Lucy van Pelt incarnate at Brown University.
Lucy van Pelt incarnate at Brown University.
once when i was at a club a guy either said “you are very intoxicating” or “you are very intoxicated”
i still wonder which one he said.
The whole idea of attraction has been bothering me lately.
Not that I was ever a big follower of the “opposites attract” slogan, but this year I’ve fallen off that bandwagon completely. The obsession with opposites attracting is understandable. It gives us hope that “love” can transcend societal constraints and judgments, that feelings will transpire no matter the context. But are such expectations realistic? Oftentimes (if not all the time), we look for people we’re similar to, whether it be in class, religious identity, level of education, etc.
Superficialities aside, we look for people with the same world view, vision, and priorities.
Recently I’ve started to feel like people appreciate me for the “wrong” reasons. As wonderful as it is to have people acknowledge a skill or attribute I feel less confident in, I’m disappointed that they don’t recognize me instead for qualities I am immensely proud of.
I’m trying my best not to be ungrateful for the loving people around me, but sometimes it’s hard to find someone who is on the same wavelength.
"At the end of the day all we want to do is date ourselves." And I mean that in a serious way almost—sometimes I feel like there has to be an incredible likeliness for true understanding.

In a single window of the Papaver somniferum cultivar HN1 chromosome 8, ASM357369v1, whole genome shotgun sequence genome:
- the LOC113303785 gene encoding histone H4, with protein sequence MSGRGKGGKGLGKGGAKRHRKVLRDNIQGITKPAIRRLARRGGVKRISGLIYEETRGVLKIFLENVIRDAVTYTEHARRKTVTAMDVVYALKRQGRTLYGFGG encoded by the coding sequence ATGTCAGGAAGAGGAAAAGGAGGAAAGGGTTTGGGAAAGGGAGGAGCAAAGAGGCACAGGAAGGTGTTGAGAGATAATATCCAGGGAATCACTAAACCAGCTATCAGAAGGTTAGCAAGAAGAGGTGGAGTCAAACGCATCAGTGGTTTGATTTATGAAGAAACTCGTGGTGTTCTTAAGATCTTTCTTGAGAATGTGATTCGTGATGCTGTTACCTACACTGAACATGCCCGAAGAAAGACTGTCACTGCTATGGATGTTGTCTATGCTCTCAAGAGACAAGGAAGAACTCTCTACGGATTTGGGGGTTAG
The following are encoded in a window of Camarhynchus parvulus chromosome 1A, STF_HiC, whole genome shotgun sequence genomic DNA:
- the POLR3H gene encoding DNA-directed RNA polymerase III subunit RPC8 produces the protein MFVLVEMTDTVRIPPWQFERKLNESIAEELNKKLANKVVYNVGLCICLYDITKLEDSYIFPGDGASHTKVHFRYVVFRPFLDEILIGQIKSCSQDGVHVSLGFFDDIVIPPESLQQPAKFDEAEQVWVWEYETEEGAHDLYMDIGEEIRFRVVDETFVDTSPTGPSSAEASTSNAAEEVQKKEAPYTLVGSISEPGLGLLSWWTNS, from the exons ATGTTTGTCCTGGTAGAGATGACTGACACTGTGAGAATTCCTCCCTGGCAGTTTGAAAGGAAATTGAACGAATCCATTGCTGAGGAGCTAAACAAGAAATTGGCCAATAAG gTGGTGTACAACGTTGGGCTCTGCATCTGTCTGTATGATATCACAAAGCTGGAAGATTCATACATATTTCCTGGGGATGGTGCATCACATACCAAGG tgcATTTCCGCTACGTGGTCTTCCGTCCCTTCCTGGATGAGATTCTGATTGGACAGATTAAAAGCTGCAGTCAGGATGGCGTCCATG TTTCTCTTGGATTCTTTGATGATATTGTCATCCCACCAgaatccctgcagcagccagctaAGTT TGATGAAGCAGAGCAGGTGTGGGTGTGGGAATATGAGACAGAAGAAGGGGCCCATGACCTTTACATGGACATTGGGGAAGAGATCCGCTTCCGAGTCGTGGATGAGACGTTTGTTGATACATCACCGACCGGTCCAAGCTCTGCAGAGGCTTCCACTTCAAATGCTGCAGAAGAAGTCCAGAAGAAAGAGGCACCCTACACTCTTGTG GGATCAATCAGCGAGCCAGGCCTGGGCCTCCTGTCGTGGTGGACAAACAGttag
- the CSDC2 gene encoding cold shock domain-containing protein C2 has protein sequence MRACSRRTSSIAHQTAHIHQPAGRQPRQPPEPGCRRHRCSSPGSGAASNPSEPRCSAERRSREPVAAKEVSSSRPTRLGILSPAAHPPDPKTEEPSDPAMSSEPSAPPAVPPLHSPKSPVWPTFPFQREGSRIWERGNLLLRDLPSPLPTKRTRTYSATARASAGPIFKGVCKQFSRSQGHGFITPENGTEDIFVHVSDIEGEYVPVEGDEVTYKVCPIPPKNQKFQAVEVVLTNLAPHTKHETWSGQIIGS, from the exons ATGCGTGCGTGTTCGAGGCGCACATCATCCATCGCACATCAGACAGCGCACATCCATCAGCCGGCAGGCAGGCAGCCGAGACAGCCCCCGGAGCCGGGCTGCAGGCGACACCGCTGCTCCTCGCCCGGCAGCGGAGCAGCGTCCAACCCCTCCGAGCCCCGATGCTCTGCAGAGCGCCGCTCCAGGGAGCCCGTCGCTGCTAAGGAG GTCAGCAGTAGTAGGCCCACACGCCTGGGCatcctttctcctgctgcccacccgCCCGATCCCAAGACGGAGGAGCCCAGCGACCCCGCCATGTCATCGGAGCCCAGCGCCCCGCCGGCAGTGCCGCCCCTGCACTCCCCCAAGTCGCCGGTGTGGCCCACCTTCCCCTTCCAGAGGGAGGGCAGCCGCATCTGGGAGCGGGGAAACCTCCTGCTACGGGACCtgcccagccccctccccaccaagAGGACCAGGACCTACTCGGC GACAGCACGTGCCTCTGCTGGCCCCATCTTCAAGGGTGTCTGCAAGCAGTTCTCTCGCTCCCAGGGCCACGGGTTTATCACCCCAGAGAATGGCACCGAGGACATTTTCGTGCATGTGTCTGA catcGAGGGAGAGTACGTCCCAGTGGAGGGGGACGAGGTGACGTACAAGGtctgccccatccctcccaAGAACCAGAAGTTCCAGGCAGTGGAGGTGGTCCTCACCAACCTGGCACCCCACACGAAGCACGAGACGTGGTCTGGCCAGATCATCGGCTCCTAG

New Harvest Coffee and Spirits—Grand Opening (11/20)
Children, adults, and people every age in between showed up tonight to celebrate the opening of the newest (and I daresay, best?) coffee shop in Providence. As one of few shops that serves both coffee and cocktails, NHCS stands out from other local cafes in the quality of its drinks and its unique offerings of coffee cocktails such as “Korate Kid” and “Controversy.”
Its team of dedicated baristas/bartenders not only served drinks tonight, but also offered free hors d’oeuvres. Finger foods ranging from cheese to mousse cake were placed in an adjacent stall for customers to pair with their drinks. I personally thought that the mousse cake was perfect with a cortado.
Cheers to the grand opening.
Check out my little coffee blog for hip shops around Providence and the Bay Area, home brew tips, and all sorts of caffeinated thingamajigs. c:
To be honest, I wasn’t sure what to expect out of BUSUN when I dragged into this back in March though for the most part, I thought it would be like “playing house” with high school kids. While I have a fair share of negative/constructive criticism, BUSUN has been an eye-opening experience. As my first headway into anything MUN-related, I came out of it understanding parliamentary procedure and knowing how to assert my presence in a room full of shouting people. (Too bad it took also big chunk out of my weekend.)
I got into JWW 301 on Friday afternoon and stayed in it for much longer than I wanted to for the next three days. I chaired the CPC (Communist Party of China) Joint Crisis Committee during the WWII Pacific Theater and spent my weekend listening to debate on diplomacy and military strategy, asking for “points and motions at this time,” and banging the gavel whenever I could. While the delegates brought up good points, they failed to meet my expectations of preparedness. Most of them seemed to have little to no understanding of the actual historical timeline and were BS-ing their way through debate.
- "Perhaps we should consider allying with Japan."
- "Peking." (Pronounced "pecking")
- "I would like to move 5,000 troops to Beijing to attack the 200,000 Japanese forces there."